Physiology 2016, Joint Meeting of the American Physiological Society and The Physiological Society, 29 – 31 July 2016, Convention Centre Dublin, Ireland

3D heart cell culture model from Zebrafish larvae for cardiac research

NAMES: Jake Ireland1, Holly Shiels1, Lisa Mohamet2, Bianka Grunow3

Affiliation:1 Faculty of Life Sciences, 2School of Dentistry, Faculty of Human & Medical Science, University of Manchester. 3 University of Greifswald, Zoological Institute and Museum.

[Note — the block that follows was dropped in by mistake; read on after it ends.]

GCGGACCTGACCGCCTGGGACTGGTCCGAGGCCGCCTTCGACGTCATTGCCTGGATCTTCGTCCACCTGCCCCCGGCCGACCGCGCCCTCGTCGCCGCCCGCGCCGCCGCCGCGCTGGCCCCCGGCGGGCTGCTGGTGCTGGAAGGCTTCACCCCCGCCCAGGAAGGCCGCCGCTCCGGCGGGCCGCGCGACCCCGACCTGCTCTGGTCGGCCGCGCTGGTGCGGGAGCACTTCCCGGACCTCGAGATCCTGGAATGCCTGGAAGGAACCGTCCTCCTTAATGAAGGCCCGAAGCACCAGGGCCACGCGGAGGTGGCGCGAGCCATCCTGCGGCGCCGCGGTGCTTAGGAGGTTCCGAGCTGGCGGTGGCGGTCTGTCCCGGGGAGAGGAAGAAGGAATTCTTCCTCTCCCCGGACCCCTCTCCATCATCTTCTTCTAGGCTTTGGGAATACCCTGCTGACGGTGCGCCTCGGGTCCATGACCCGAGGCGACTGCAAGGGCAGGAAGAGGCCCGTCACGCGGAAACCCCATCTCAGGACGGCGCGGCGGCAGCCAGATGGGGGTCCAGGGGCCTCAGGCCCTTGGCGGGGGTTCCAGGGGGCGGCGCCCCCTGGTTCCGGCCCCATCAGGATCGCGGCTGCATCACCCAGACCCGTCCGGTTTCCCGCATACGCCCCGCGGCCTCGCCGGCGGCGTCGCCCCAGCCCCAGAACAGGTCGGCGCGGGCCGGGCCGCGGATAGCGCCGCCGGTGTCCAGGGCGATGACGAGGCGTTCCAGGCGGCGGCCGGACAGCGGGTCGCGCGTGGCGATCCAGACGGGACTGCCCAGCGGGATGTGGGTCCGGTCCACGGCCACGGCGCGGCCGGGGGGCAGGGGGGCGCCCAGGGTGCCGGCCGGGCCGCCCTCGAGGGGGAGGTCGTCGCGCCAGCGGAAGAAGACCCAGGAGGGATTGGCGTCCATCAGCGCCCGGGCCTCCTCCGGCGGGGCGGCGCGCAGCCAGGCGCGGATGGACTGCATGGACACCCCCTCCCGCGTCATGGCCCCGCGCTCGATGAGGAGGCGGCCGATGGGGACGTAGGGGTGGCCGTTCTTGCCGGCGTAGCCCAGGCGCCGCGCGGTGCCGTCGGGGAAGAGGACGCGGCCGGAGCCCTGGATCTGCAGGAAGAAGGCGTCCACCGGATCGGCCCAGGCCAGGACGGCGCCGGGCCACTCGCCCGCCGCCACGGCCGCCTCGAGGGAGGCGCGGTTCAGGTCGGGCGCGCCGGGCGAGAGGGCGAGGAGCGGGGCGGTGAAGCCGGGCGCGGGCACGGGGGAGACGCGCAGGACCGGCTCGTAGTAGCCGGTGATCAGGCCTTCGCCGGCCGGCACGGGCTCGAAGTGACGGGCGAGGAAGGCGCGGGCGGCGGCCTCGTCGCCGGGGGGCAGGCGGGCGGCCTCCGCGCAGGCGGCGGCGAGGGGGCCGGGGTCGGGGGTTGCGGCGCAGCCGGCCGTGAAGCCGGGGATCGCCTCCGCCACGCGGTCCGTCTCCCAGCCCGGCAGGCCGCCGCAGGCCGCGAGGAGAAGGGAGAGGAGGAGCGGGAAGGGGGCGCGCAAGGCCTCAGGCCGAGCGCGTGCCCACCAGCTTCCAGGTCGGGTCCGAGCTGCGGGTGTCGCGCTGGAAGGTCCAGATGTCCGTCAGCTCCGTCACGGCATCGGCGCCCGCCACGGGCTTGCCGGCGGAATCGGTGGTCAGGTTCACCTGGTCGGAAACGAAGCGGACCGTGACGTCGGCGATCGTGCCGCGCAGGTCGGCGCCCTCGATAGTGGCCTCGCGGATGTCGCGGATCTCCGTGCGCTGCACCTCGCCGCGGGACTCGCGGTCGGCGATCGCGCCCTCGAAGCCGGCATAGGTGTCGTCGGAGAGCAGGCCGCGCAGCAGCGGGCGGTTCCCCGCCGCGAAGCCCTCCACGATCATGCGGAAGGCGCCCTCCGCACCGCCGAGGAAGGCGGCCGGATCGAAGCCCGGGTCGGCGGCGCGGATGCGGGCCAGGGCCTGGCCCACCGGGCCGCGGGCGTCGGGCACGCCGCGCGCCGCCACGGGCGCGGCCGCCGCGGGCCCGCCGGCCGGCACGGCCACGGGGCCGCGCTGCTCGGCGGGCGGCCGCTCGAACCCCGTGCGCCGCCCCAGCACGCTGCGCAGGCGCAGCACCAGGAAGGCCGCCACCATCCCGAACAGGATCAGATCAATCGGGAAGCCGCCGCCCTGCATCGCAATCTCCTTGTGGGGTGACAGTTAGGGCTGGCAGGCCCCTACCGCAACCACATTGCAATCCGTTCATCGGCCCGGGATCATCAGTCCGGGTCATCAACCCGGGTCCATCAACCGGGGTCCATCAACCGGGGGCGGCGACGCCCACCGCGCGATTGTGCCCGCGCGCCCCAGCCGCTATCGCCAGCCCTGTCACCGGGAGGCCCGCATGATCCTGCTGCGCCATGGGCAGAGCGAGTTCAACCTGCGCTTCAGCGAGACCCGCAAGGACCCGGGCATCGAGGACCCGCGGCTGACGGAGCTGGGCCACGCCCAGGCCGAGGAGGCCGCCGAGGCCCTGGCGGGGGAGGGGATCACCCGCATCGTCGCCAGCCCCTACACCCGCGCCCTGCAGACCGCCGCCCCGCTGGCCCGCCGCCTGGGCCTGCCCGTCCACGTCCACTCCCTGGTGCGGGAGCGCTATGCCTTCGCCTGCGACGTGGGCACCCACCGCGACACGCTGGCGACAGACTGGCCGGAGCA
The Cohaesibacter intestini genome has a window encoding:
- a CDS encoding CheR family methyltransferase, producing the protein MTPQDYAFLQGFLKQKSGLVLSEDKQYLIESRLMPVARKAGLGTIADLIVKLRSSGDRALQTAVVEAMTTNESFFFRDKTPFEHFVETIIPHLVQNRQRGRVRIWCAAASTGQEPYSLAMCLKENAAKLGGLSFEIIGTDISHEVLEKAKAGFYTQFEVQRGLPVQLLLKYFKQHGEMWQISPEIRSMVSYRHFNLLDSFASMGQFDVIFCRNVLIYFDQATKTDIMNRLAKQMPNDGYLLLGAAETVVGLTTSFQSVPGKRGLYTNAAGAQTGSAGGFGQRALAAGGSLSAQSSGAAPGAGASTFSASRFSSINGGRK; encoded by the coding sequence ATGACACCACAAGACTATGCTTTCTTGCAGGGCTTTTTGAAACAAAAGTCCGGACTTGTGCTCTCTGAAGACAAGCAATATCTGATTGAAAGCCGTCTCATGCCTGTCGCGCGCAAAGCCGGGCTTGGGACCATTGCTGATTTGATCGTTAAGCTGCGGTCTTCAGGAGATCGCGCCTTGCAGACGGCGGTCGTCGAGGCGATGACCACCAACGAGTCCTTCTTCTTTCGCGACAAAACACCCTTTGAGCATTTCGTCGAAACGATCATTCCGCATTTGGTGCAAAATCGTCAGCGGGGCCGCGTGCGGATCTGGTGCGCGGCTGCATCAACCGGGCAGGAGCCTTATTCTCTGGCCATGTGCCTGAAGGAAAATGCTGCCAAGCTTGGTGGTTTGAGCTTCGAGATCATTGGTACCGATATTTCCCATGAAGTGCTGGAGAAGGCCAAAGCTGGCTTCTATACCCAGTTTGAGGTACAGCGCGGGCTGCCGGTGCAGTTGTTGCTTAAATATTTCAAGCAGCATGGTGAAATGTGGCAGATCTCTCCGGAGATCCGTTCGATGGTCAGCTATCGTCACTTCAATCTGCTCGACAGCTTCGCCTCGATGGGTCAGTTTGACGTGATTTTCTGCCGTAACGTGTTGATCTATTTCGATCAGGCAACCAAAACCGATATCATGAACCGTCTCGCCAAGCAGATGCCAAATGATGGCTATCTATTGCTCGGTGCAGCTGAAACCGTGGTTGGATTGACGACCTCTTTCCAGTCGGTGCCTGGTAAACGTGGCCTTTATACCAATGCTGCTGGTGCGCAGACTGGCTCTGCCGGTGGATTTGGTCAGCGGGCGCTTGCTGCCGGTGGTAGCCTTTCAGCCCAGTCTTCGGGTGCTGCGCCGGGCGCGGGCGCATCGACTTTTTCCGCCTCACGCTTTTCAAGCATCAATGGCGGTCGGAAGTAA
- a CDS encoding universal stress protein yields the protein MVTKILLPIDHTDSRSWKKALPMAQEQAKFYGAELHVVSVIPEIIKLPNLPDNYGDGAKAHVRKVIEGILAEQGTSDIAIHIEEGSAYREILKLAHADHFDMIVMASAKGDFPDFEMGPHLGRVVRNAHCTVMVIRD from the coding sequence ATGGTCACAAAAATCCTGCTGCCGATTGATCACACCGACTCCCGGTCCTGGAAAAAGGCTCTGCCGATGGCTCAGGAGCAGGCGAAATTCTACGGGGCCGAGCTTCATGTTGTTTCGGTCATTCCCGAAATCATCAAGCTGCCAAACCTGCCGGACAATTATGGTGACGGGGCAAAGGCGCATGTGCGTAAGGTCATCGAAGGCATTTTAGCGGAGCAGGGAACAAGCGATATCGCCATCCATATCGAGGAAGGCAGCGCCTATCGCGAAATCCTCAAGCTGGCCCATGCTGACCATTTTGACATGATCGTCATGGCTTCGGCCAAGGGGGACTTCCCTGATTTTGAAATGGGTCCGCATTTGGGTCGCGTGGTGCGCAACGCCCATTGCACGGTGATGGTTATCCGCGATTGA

Zebrafish (ZF) provide good models for human cardiac arrhythmias with comparable action potentials and high sequence identity to humans for many ion channels. Previous studies showed that ZF cardiomyocytes spontaneously propagate from embryonic progenitor cells to a mature 3D myocardium in vitro, termed Zebrafish heart aggregates (ZFHAs). Although generated from ZF larvae, ZFHAs show similar cellular architecture to adult ZF in terms of sarcomere structures and cell-to-cell connections. Although, past studies have assessed the contribution of adrenergic stimulation in the electrophysiology of adult and larval ZF, little is known about ZFHAs. This studies aim was to distinguish the role of cardiac adrenergic receptor function in regulating contraction frequency (CF) and inotropic response in larval ZF compared to ZFHAs. To help further validate ZFHAs as an in vitro cardiac model we assessed distinct differences in ECG pattern, CF and size under adrenergic stimulation with phenylephrine. Observations were compared to control ZFHA under normal culture conditions in high glucose DMEM. To generate ZFHAs, whole ZF larvae were homogenized in accordance with schedule 1 methods required by the home office. Cardiac function was observed using an inverted microscope with a high-speed camera. CF was determined by measuring the time interval necessary for 30 heart beats and size of aggregates was measured using ImageJ. Due to lack of consistent morphology in ZFHAs, inotropic patterns were determined using chromogenic software developed in R to analyze differences in perimeter movements. Control ZFHAs show gradual decrease in size and increase in CF between 1-6 days post-homogenization (d.p.h) day1(Size=8191.9±1083.1𝜇𝑚$, CF=45±3BPM) day6(Size=7614.6±1428.3𝜇𝑚$, CF= 67±12BMP) while phenylephrine caused increased trends in size and CF compared to control, day1(Size=6252.4±958.7𝜇𝑚$, CF=52±14BPM) day6(Size=9048.4±6829.3𝜇𝑚$ CF= 75±22BMP). At 13d.p.h, a positive chronotropic change was observed in ZFHAs supplemented with phenylephrine (p=0.0026, n=12), which aligned with a significant increase in size seen at 12d.p.h (p=0.0017, n=12). Finally, phenylephrine caused a significant (p=0.0415, n=74) positive correlation between size and CF (r=0.2376) while control had no correlation between CF and size (p=0.3333, n=253). Chromogenic patterns of ZFHAs in response to phenylephrine showed positive inotropic responses and more defined ECG patterns. This suggests that ZFHA have similar developmental patterns of adrenergic receptors to larval ZF. It is also observed that response to the agonist phenylephrine results in positive chronotropic and inotropic tone that maintains CF and size beyond 6d.p.h. Response of ZFHAs to adrenergic stimulation could highlight important correlations between human and ZFHA response to chronotropic drugs developed for cardiac arrhythmias that focus on adrenergic manipulation.